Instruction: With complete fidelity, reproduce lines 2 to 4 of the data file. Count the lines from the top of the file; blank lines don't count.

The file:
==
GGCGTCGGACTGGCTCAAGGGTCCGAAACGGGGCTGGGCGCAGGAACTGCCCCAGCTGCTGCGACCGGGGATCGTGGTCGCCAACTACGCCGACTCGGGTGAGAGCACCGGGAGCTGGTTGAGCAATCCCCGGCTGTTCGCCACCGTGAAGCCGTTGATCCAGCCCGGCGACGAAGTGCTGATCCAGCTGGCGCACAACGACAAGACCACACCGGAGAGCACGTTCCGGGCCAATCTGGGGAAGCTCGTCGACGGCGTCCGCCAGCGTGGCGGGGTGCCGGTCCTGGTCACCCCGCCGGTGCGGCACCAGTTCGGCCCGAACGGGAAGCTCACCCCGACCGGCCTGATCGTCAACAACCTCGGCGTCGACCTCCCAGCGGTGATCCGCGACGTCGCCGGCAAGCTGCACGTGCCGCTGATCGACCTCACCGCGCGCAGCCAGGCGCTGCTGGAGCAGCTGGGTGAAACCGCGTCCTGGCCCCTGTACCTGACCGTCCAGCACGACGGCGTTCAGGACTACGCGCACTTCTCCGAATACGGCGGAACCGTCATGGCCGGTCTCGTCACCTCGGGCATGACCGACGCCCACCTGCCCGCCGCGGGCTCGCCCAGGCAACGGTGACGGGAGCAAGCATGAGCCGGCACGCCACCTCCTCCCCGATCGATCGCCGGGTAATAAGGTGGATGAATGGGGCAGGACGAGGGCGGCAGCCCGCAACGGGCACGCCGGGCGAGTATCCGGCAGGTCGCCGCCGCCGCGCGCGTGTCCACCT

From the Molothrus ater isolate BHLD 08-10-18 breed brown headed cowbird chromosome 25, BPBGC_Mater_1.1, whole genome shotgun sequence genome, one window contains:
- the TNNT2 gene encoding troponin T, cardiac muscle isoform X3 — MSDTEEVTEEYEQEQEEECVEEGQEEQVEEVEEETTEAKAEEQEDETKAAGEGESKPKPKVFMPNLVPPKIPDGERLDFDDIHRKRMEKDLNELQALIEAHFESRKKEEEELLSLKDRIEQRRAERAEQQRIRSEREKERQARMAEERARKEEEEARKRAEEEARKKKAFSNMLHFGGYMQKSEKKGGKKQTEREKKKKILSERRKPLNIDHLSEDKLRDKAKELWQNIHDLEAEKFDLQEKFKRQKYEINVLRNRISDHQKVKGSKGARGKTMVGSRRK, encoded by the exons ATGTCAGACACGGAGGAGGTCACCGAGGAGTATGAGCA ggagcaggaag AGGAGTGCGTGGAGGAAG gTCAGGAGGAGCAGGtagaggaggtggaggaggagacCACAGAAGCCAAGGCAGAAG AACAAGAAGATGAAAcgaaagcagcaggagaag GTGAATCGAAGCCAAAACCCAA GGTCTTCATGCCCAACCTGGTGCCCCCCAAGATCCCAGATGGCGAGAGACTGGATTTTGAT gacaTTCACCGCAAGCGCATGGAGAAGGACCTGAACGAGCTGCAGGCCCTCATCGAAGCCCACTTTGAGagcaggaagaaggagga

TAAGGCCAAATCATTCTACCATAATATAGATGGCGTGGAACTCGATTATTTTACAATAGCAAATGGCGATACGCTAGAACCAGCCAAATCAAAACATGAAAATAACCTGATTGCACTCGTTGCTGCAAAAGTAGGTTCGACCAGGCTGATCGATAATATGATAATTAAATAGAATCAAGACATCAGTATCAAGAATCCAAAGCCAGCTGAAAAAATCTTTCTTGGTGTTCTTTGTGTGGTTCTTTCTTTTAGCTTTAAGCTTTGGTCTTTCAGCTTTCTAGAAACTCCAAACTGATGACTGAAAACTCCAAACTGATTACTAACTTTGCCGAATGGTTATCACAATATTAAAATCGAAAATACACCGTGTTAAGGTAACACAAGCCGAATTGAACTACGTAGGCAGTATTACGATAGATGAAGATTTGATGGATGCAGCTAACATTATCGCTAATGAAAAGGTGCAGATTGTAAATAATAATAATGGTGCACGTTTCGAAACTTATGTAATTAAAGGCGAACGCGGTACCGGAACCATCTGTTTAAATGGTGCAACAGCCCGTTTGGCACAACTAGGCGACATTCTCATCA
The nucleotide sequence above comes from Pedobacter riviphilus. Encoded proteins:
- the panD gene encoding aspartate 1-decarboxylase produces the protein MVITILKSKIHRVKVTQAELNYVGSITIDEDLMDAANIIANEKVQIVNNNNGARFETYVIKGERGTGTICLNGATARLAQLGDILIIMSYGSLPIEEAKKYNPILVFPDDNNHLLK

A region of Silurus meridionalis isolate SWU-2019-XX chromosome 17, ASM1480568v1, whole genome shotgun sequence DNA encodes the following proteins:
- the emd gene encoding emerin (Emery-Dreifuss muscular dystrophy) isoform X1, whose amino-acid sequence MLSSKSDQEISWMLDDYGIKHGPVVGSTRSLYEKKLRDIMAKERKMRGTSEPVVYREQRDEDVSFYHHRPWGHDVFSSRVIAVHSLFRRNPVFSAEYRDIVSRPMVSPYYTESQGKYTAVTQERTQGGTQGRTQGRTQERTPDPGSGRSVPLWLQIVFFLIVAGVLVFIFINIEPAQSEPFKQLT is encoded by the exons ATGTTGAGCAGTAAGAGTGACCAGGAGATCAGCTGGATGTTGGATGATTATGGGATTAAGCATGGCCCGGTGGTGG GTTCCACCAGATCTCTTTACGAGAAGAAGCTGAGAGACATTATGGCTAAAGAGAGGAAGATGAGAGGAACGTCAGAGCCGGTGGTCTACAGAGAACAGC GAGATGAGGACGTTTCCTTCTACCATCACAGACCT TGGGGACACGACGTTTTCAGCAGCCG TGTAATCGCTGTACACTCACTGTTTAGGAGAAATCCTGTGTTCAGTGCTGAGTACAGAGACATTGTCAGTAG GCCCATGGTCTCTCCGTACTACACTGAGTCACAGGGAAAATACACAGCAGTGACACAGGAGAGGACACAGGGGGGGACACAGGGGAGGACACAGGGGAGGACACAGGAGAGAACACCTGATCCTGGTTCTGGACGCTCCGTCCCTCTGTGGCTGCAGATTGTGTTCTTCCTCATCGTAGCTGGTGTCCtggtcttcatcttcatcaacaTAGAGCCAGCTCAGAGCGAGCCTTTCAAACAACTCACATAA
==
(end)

From the Molothrus ater isolate BHLD 08-10-18 breed brown headed cowbird chromosome 25, BPBGC_Mater_1.1, whole genome shotgun sequence genome, one window contains:
- the TNNT2 gene encoding troponin T, cardiac muscle isoform X3 — MSDTEEVTEEYEQEQEEECVEEGQEEQVEEVEEETTEAKAEEQEDETKAAGEGESKPKPKVFMPNLVPPKIPDGERLDFDDIHRKRMEKDLNELQALIEAHFESRKKEEEELLSLKDRIEQRRAERAEQQRIRSEREKERQARMAEERARKEEEEARKRAEEEARKKKAFSNMLHFGGYMQKSEKKGGKKQTEREKKKKILSERRKPLNIDHLSEDKLRDKAKELWQNIHDLEAEKFDLQEKFKRQKYEINVLRNRISDHQKVKGSKGARGKTMVGSRRK, encoded by the exons ATGTCAGACACGGAGGAGGTCACCGAGGAGTATGAGCA ggagcaggaag AGGAGTGCGTGGAGGAAG gTCAGGAGGAGCAGGtagaggaggtggaggaggagacCACAGAAGCCAAGGCAGAAG AACAAGAAGATGAAAcgaaagcagcaggagaag GTGAATCGAAGCCAAAACCCAA GGTCTTCATGCCCAACCTGGTGCCCCCCAAGATCCCAGATGGCGAGAGACTGGATTTTGAT gacaTTCACCGCAAGCGCATGGAGAAGGACCTGAACGAGCTGCAGGCCCTCATCGAAGCCCACTTTGAGagcaggaagaaggagga

TAAGGCCAAATCATTCTACCATAATATAGATGGCGTGGAACTCGATTATTTTACAATAGCAAATGGCGATACGCTAGAACCAGCCAAATCAAAACATGAAAATAACCTGATTGCACTCGTTGCTGCAAAAGTAGGTTCGACCAGGCTGATCGATAATATGATAATTAAATAGAATCAAGACATCAGTATCAAGAATCCAAAGCCAGCTGAAAAAATCTTTCTTGGTGTTCTTTGTGTGGTTCTTTCTTTTAGCTTTAAGCTTTGGTCTTTCAGCTTTCTAGAAACTCCAAACTGATGACTGAAAACTCCAAACTGATTACTAACTTTGCCGAATGGTTATCACAATATTAAAATCGAAAATACACCGTGTTAAGGTAACACAAGCCGAATTGAACTACGTAGGCAGTATTACGATAGATGAAGATTTGATGGATGCAGCTAACATTATCGCTAATGAAAAGGTGCAGATTGTAAATAATAATAATGGTGCACGTTTCGAAACTTATGTAATTAAAGGCGAACGCGGTACCGGAACCATCTGTTTAAATGGTGCAACAGCCCGTTTGGCACAACTAGGCGACATTCTCATCA